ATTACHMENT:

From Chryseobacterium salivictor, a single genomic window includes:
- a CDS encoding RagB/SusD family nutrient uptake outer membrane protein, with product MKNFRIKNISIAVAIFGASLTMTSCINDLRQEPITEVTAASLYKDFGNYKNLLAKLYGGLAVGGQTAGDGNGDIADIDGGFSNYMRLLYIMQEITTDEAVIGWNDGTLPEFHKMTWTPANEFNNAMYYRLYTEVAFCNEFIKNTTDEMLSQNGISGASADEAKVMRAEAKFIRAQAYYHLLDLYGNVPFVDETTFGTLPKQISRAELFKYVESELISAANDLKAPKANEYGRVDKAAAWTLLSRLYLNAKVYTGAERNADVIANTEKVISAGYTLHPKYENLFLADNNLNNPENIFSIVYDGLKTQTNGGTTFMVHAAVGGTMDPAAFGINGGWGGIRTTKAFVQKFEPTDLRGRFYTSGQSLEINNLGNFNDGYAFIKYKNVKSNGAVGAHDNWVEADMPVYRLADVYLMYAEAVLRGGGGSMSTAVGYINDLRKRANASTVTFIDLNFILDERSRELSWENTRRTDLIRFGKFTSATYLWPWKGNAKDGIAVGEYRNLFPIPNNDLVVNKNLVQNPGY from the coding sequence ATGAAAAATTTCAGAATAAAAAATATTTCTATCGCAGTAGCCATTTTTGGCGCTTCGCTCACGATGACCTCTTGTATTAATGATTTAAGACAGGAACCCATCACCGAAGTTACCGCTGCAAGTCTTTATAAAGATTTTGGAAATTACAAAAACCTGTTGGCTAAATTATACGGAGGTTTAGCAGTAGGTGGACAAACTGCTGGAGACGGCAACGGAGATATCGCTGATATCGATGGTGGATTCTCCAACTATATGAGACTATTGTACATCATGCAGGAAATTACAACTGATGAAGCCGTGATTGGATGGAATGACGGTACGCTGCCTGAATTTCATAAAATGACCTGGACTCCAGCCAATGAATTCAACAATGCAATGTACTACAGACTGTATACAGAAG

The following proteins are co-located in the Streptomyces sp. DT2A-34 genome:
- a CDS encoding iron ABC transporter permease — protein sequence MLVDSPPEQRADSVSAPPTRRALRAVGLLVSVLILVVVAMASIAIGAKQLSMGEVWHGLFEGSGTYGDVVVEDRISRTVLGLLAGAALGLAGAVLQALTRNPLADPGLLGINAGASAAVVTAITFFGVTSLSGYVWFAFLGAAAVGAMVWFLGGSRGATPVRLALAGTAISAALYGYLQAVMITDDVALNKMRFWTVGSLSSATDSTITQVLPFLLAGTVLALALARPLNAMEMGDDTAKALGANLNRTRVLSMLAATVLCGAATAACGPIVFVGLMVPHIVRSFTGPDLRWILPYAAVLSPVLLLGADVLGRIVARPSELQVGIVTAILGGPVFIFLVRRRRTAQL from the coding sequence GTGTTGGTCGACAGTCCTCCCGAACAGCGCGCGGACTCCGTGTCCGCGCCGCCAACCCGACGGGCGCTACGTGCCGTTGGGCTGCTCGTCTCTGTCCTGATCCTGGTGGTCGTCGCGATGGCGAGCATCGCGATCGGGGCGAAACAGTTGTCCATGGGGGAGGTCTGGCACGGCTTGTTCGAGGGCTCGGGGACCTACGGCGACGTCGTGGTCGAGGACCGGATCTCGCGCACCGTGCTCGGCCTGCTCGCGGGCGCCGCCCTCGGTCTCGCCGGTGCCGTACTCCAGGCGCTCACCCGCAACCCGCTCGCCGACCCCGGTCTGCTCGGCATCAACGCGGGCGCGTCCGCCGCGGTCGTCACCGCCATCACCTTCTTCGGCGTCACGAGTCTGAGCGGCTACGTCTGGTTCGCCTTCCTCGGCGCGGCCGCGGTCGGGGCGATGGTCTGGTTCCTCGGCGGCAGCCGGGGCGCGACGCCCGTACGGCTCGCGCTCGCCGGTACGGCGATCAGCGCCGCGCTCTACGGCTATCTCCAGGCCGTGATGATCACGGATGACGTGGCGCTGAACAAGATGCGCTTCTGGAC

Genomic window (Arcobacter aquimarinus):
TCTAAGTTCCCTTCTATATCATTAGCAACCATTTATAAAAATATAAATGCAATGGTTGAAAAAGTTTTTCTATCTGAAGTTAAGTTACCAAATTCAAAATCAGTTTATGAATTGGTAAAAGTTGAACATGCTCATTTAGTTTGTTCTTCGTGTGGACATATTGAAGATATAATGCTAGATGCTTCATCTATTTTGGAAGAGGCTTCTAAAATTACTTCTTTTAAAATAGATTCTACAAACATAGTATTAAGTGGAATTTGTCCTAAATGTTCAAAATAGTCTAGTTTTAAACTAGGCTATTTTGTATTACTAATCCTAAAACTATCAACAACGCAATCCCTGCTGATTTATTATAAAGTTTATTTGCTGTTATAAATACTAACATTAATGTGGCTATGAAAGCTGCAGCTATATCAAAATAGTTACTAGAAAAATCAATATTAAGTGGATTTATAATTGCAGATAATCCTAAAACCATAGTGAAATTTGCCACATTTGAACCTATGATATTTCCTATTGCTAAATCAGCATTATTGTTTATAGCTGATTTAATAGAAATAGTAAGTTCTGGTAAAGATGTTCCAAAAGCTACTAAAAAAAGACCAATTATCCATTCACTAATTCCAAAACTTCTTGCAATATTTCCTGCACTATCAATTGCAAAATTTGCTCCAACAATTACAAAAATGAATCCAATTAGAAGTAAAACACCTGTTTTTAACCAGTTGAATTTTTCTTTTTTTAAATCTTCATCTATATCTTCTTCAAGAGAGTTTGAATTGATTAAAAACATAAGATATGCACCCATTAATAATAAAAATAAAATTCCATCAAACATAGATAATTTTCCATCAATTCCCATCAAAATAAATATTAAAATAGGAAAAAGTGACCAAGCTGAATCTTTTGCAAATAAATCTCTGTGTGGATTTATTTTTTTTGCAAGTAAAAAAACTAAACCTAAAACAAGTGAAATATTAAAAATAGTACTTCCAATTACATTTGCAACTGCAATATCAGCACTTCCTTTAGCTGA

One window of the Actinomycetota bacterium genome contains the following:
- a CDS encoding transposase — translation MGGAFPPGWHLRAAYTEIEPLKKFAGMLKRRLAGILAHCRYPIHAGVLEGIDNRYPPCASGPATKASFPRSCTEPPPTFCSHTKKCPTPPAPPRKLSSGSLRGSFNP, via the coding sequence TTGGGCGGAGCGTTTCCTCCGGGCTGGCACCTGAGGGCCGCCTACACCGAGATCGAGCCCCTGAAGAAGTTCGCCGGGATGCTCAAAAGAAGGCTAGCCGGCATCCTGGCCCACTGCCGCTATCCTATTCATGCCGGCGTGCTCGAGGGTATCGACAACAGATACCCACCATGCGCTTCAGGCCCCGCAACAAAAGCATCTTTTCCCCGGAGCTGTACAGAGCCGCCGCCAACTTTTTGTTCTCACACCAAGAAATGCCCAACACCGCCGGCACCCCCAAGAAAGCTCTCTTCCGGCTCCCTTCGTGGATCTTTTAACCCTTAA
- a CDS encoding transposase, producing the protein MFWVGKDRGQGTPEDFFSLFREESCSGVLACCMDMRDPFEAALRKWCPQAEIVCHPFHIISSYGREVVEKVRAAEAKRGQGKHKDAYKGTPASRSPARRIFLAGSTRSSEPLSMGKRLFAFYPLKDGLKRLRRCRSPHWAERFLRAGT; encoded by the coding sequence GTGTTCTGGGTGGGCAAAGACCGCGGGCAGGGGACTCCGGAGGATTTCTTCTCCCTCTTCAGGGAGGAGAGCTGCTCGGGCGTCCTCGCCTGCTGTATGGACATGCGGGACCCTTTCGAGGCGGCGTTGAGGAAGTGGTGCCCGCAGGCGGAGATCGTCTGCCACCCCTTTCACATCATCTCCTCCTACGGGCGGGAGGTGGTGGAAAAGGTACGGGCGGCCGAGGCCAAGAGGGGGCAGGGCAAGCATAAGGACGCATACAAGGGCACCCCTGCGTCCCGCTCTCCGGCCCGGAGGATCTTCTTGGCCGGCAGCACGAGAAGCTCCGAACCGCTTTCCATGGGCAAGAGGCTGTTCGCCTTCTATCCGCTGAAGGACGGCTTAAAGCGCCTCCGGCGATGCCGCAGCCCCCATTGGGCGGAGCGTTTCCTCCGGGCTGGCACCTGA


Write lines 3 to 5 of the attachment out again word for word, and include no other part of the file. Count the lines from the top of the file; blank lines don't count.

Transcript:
The following proteins are co-located in the Streptomyces sp. DT2A-34 genome:
- a CDS encoding iron ABC transporter permease — protein sequence MLVDSPPEQRADSVSAPPTRRALRAVGLLVSVLILVVVAMASIAIGAKQLSMGEVWHGLFEGSGTYGDVVVEDRISRTVLGLLAGAALGLAGAVLQALTRNPLADPGLLGINAGASAAVVTAITFFGVTSLSGYVWFAFLGAAAVGAMVWFLGGSRGATPVRLALAGTAISAALYGYLQAVMITDDVALNKMRFWTVGSLSSATDSTITQVLPFLLAGTVLALALARPLNAMEMGDDTAKALGANLNRTRVLSMLAATVLCGAATAACGPIVFVGLMVPHIVRSFTGPDLRWILPYAAVLSPVLLLGADVLGRIVARPSELQVGIVTAILGGPVFIFLVRRRRTAQL from the coding sequence GTGTTGGTCGACAGTCCTCCCGAACAGCGCGCGGACTCCGTGTCCGCGCCGCCAACCCGACGGGCGCTACGTGCCGTTGGGCTGCTCGTCTCTGTCCTGATCCTGGTGGTCGTCGCGATGGCGAGCATCGCGATCGGGGCGAAACAGTTGTCCATGGGGGAGGTCTGGCACGGCTTGTTCGAGGGCTCGGGGACCTACGGCGACGTCGTGGTCGAGGACCGGATCTCGCGCACCGTGCTCGGCCTGCTCGCGGGCGCCGCCCTCGGTCTCGCCGGTGCCGTACTCCAGGCGCTCACCCGCAACCCGCTCGCCGACCCCGGTCTGCTCGGCATCAACGCGGGCGCGTCCGCCGCGGTCGTCACCGCCATCACCTTCTTCGGCGTCACGAGTCTGAGCGGCTACGTCTGGTTCGCCTTCCTCGGCGCGGCCGCGGTCGGGGCGATGGTCTGGTTCCTCGGCGGCAGCCGGGGCGCGACGCCCGTACGGCTCGCGCTCGCCGGTACGGCGATCAGCGCCGCGCTCTACGGCTATCTCCAGGCCGTGATGATCACGGATGACGTGGCGCTGAACAAGATGCGCTTCTGGAC

Genomic window (Arcobacter aquimarinus):